If you go into Point Blank, Netflix’s new action-thriller starring Anthony Mackie and Frank Grillo, expecting anything other than a fun, dumb action flick, you’re going to be disappointed. But if go in looking for 90 minutes of solid, predictable entertainment—the kind best served with a pizza and six-pack of beer—you’re going to get exactly what you signed up for, in a good way.
Directed by Joe Lynch and written by Adam G. Simon, Point Blank is a remake of the 2010 French film of the same name. (No relation to the 1967 cult hit of the same name, however.) The set-up is simple: Paul (Mackie) is an emergency room nurse who gets attacked while attending to an injured criminal named Abe (Grillo). The attacker is Abe’s loyal brother Mateo (Christian Cooke), who kidnaps Paul’s pregnant wife Taryn (Teyonah Parris), and blackmails Paul into helping his brother escape police custody. Paul obeys, and, now on the run with Abe, slowly realizes that maybe the good guys aren’t who he thought they were.
Lynch wastes no time diving right into the action, and he films it well. There’s almost no scene without action in fact—the majority of which are car chases—but Lynch keeps it moving, leaving no time for you to get bored of the repetition. Coming off of a decade of Marvel fight scenes, there’s also a refreshing lack of CGI explosions and super-human punches—you’re actually able to discern what’s going on in every part of the screen. And speaking of, Mackie and Grillo, old Marvel buddies as Falcon and Crossbones in the Captain America films, immediately fall into an easy banter that’s fun to watch. The dialogue isn’t exactly inspired (there’s a lot of “I’m driving!” “No I’m driving!”), but Mackie and Grillo have enough charisma between the two of them to make it work. Grillo, in particular—who was also a producer on the film—manages to find something deeper in a tough guy character he’s played many times before.
Abe is not, we quickly realize, a bad guy. He’s just a guy looking out for his brother, and said brother needs quite a lot of looking out for. Here’s where Point Blank surprised me, in a good way: The emotional heart of the film, it turns out, is not Paul’s relationship with his wife. It’s Abe’s relationship with his brother, Mateo. Cooke, an English actor who was most recently seen in Ordeal by Innocence, deserves a shout-out for driving that heart, as well as for driving all those vehicles. He makes Mateo more compelling than he has any right to be, really. There’s a strange lost-little-kid innocence to him—even as he points a gun at Taryn’s pregnant belly—to the point where you wonder if he’s suffering from an undiagnosed mental illness.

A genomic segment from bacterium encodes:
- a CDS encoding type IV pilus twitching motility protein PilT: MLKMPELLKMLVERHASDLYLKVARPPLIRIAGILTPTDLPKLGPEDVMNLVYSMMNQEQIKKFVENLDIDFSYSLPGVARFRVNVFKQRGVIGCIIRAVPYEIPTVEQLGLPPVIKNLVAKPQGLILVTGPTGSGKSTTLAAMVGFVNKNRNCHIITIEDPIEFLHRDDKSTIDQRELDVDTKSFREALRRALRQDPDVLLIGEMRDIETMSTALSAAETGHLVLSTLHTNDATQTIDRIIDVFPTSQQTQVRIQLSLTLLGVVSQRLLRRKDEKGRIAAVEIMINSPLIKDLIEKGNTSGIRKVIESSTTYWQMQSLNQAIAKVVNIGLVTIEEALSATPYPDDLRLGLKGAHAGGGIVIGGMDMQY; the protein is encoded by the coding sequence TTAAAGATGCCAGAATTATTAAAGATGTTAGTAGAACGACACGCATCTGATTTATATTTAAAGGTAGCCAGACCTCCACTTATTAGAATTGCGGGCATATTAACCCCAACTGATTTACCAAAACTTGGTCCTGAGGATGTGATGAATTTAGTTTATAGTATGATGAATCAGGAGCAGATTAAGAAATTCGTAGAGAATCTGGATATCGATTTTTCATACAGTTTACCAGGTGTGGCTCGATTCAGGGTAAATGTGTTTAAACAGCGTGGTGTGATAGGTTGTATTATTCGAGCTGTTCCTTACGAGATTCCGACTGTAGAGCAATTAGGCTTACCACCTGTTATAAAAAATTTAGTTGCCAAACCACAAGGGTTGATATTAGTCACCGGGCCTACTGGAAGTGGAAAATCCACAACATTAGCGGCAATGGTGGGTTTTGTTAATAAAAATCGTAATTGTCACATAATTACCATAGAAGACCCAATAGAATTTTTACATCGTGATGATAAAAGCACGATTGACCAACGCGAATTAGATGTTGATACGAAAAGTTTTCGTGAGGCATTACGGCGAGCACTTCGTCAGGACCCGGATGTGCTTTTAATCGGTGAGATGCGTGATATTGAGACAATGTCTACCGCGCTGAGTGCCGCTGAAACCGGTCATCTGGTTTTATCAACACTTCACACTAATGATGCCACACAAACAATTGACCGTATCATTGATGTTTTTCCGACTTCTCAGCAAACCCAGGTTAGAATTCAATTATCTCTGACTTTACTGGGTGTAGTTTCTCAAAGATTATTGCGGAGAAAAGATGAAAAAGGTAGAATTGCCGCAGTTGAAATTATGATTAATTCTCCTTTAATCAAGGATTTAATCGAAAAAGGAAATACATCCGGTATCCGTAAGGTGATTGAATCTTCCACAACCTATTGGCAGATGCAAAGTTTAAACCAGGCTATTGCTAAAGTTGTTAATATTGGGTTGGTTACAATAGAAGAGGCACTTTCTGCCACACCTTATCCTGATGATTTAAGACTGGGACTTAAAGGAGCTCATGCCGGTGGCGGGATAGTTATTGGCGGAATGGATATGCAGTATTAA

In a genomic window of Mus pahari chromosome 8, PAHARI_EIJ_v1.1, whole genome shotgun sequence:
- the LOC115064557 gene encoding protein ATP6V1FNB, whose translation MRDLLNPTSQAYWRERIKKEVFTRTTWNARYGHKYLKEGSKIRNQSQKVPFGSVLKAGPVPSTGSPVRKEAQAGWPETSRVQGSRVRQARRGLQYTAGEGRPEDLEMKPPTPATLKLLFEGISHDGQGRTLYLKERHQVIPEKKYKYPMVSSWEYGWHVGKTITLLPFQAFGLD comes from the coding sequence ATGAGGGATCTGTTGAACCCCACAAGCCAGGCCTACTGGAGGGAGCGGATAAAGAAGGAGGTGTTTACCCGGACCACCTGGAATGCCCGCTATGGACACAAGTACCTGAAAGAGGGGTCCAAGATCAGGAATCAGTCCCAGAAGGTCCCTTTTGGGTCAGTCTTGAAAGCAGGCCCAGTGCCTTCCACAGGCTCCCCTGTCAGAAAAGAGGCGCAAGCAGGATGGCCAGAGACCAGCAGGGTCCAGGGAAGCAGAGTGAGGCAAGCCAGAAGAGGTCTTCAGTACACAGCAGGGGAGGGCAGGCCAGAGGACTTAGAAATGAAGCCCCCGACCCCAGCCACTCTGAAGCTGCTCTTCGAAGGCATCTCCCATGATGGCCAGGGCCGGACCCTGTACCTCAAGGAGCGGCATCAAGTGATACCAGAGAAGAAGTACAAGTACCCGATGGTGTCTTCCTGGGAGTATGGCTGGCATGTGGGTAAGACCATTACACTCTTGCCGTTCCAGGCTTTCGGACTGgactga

Parris, best known for her role in the 2014 film Dear White People, holds her own in the thankless role as the kidnapped wife; sympathizing just enough with Mateo that it’s sweet, but thankfully not enough that it’s Beauty and the Beast levels of problematic. And of course, there’s the always-great Marcia Gay Harden as the police lieutenant, who does her thing and does it very well. (It would be a spoiler to say what that “thing” is, exactly, but trust me, it’s good.)
Is it the best action flick you’ve seen? Probably not. But for me, Point Blank was fun and compelling, and perhaps more so than Netflix’s other recent attempt at the genre, Triple Frontier. But do get started on that beer before you hit play.
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